Play Live Radio
Next Up:
0:00 0:00
Available On Air Stations
Stream: 90.5 The Night

11 are dead after a church roof collapses in Mexico

Rescue workers search for survivors amid debris after the roof of a church collapsed during a Sunday Mass in Ciudad Madero, Mexico, on Sunday.
Jose Luis Tapia
Rescue workers search for survivors amid debris after the roof of a church collapsed during a Sunday Mass in Ciudad Madero, Mexico, on Sunday.

Updated October 2, 2023 at 7:59 PM ET

CIUDAD MADERO, Mexico — Father Ángel Vargas was moving pew to pew baptizing children when a tie beam gave way bringing his church's roof crashing down on dozens of people gathered there, killing at least 11 but sparing himself and some others.

Vargas recounted Sunday's harrowing collapse in northeast Mexico to Radio Formula Monday.

"Some people could get out and others no," said Vargas, who described how the roof did not collapse in some areas like around the altar, allowing himself and others to escape. "It is a terrible experience and it has been even worse because of the fact that people were lost."

Many of those gathered at the Santa Cruz church in Ciudad Madero Sunday afternoon were elderly and children, because there were about five baptisms taking place. The toll could have been much higher, because a short time earlier some 300 people had been in the sanctuary for Mass.

State officials said Monday afternoon that 13 people remained hospitalized with two of those in serious condition. Earlier Monday, an 18-year-old woman succumbed to her injuries.

Authorities called off the search early Monday. After initially fearing that dozens could still be trapped under the rubble, searches led them to believe no one remained unaccounted for.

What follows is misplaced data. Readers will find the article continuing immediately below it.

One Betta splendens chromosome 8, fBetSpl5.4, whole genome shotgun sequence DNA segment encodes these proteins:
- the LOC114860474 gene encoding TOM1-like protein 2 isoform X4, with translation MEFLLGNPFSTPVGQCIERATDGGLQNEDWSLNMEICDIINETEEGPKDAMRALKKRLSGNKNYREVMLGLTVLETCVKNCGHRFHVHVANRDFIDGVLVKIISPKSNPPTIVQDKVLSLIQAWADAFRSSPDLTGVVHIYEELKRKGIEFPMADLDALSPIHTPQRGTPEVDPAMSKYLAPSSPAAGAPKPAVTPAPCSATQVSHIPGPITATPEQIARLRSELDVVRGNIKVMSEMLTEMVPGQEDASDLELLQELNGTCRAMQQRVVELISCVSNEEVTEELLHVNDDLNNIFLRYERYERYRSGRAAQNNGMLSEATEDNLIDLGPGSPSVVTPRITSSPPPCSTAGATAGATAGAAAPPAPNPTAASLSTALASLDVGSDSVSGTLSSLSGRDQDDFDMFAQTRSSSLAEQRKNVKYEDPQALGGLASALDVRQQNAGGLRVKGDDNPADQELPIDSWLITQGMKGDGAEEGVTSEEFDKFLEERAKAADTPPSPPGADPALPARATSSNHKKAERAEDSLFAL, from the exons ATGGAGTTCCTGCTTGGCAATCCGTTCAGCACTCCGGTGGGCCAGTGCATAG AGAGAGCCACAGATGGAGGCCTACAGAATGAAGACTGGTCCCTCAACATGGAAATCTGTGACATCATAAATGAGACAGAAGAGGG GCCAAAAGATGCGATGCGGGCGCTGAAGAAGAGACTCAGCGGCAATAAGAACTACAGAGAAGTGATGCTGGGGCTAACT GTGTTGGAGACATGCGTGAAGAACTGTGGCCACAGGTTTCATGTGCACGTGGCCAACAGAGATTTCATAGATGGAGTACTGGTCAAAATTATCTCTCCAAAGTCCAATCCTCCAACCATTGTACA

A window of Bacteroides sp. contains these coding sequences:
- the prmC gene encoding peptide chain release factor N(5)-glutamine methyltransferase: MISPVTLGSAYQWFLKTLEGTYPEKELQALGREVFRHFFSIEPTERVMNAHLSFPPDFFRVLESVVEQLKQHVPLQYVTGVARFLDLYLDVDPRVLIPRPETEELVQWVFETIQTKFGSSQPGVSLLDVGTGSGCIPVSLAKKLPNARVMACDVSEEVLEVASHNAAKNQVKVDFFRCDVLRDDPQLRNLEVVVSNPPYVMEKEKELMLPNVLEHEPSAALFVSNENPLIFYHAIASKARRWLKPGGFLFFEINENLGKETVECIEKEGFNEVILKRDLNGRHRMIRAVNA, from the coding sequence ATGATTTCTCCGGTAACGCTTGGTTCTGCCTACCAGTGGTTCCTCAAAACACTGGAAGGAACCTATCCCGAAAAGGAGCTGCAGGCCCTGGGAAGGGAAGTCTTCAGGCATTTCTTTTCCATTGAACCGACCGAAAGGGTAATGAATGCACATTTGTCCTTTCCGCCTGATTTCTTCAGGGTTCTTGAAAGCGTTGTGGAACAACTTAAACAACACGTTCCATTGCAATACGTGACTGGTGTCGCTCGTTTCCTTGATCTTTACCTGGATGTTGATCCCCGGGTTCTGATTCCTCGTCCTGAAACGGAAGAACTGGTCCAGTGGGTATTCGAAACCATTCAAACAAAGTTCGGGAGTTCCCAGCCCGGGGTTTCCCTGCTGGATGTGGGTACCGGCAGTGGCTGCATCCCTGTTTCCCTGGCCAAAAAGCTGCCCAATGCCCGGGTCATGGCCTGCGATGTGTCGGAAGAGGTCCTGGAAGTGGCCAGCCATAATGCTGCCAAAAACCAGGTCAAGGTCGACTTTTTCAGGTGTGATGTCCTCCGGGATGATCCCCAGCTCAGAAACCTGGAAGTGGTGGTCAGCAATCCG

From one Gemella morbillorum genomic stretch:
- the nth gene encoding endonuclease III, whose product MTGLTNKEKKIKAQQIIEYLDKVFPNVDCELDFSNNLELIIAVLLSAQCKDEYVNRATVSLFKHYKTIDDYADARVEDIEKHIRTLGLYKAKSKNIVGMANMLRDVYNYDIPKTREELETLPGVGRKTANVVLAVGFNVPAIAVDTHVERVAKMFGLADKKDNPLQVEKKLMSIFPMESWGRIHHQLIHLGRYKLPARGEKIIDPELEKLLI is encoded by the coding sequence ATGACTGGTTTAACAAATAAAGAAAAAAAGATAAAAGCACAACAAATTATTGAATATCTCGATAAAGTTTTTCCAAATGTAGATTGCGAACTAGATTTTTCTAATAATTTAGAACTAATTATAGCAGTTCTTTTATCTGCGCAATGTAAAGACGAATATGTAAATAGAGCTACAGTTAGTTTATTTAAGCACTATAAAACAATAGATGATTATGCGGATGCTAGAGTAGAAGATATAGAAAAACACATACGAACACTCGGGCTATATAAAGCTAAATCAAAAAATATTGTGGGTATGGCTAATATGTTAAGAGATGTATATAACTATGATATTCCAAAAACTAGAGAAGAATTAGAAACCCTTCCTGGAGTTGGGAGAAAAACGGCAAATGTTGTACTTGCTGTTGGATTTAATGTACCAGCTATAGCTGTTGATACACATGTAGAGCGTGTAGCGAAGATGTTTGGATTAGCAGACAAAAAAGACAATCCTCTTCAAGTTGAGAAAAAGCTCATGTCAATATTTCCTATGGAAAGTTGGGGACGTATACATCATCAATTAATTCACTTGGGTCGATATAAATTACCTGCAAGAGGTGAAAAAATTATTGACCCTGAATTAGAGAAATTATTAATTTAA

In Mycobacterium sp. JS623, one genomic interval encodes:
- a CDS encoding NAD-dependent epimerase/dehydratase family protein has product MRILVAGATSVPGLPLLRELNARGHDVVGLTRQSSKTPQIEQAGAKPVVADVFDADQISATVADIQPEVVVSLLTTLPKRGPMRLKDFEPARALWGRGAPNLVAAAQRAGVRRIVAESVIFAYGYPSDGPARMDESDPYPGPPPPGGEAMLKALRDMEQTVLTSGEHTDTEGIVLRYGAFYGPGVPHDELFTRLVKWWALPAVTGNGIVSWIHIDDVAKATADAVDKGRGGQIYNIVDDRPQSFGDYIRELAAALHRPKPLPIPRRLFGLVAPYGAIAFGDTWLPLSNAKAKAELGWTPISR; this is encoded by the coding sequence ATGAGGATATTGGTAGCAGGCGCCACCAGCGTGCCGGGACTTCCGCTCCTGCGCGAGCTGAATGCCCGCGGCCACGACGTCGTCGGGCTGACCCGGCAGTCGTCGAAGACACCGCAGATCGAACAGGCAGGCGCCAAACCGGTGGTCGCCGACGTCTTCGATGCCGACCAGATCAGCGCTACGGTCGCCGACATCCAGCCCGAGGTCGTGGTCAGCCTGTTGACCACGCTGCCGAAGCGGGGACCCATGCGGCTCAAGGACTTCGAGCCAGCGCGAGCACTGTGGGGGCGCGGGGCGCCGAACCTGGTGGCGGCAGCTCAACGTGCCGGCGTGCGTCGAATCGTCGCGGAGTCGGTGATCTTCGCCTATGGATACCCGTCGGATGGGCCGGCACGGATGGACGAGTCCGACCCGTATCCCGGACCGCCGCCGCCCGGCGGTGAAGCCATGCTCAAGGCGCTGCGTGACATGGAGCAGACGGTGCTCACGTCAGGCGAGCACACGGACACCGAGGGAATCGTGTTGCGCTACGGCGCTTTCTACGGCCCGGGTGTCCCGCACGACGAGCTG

Tamaulipas Gov. Américo Villarreal said trained dogs and thermal imaging cameras had been used to search under the collapsed concrete.

"The most likely thing, I can't affirm it 100%, is that there aren't any more people trapped," Villarreal said. Describing the efforts by dogs and rescue teams, he said "there are no indications of life inside the collapsed area."

That optimism will be put to the test when cranes start lifting chunks of the collapsed slab off the floor and the tops of pews.

Three of the dead were children, and on the list of people who had been injured were a 4-month-old baby, three 5-year-olds and two 9-year-olds.

"Unfortunately, the elderly and children were those who suffered the most, the ones who were most trapped, the ones who suffered the most deaths, I think," said Father Pablo Galván, a priest who was just outside in the church parking lot Sunday when the collapse occurred. He had just finished celebrating the main Mass.

Describing that moment, Galván said "the roof just simply and plainly collapsed, like an implosion, like when you crush a can."

"It fell, there was no time to do anything. It was like two seconds. We still can't understand what happened," Galván said.

Questions immediately turned to why the concrete and brick structure failed so suddenly. Security camera footage from about a block away showed the unusual, gabled roof simply collapsed downward. The walls did not appear to have been blown outward, nor was there any indication of an explosion, or anything other than simple structural failure.

The state security spokesman's office said it appeared to be "a structural failure." But Gov. Villarreal said no problems with the church had been reported previously.

"It was over 50 years old, it was here functioning and operating with no problem, with no sign of any defect," Villarreal said.

The roof appeared to be made of relatively thin poured concrete, and photos distributed by state authorities showed the roof slab resting on the top of pews in some parts of the church. That may have left enough space to have saved some lives.

Building collapses are common in Mexico during earthquakes, but the National Seismological Service did not report any seismic activity strong enough to cause such damage at the time of the collapse. Nor was there any immediate indication of an explosion.

Ciudad Madero is about 310 miles (500 kilometers) south of Brownsville, Texas. Tamaulipas is known for drug cartel violence, but Ciudad Madero is in the southern part of the state near neighboring Veracruz state and has been less touched by the violence.

Copyright 2023 NPR. To see more, visit

The Associated Press
[Copyright 2024 NPR]